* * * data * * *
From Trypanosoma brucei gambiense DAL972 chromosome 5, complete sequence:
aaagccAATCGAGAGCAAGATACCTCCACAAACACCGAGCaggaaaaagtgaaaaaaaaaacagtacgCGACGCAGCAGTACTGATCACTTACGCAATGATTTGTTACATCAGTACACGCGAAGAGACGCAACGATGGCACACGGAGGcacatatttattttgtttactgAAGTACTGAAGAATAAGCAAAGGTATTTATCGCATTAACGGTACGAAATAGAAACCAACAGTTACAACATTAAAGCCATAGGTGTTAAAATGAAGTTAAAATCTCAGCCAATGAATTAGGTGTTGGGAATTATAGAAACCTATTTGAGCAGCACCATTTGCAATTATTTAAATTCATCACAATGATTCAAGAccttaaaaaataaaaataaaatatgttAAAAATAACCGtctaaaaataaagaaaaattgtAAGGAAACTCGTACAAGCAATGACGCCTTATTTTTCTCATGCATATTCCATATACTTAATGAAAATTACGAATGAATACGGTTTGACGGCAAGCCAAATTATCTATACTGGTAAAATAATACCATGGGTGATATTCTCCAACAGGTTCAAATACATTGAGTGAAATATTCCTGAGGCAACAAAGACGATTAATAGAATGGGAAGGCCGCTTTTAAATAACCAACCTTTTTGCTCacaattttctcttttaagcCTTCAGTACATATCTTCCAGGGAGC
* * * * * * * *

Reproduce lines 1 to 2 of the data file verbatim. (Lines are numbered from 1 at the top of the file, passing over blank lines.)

From Trypanosoma brucei gambiense DAL972 chromosome 5, complete sequence:
aaagccAATCGAGAGCAAGATACCTCCACAAACACCGAGCaggaaaaagtgaaaaaaaaaacagtacgCGACGCAGCAGTACTGATCACTTACGCAATGATTTGTTACATCAGTACACGCGAAGAGACGCAACGATGGCACACGGAGGcacatatttattttgtttactgAAGTACTGAAGAATAAGCAAAGGTATTTATCGCATTAACGGTACGAAATAGAAACCAACAGTTACAACATTAAAGCCATAGGTGTTAAAATGAAGTTAAAATCTCAGCCAATGAATTAGGTGTTGGGAATTATAGAAACCTATTTGAGCAGCACCATTTGCAATTATTTAAATTCATCACAATGATTCAAGAccttaaaaaataaaaataaaatatgttAAAAATAACCGtctaaaaataaagaaaaattgtAAGGAAACTCGTACAAGCAATGACGCCTTATTTTTCTCATGCATATTCCATATACTTAATGAAAATTACGAATGAATACGGTTTGACGGCAAGCCAAATTATCTATACTGGTAAAATAATACCATGGGTGATATTCTCCAACAGGTTCAAATACATTGAGTGAAATATTCCTGAGGCAACAAAGACGATTAATAGAATGGGAAGGCCGCTTTTAAATAACCAACCTTTTTGCTCacaattttctcttttaagcCTTCAGTACATATCTTCCAGGGAGC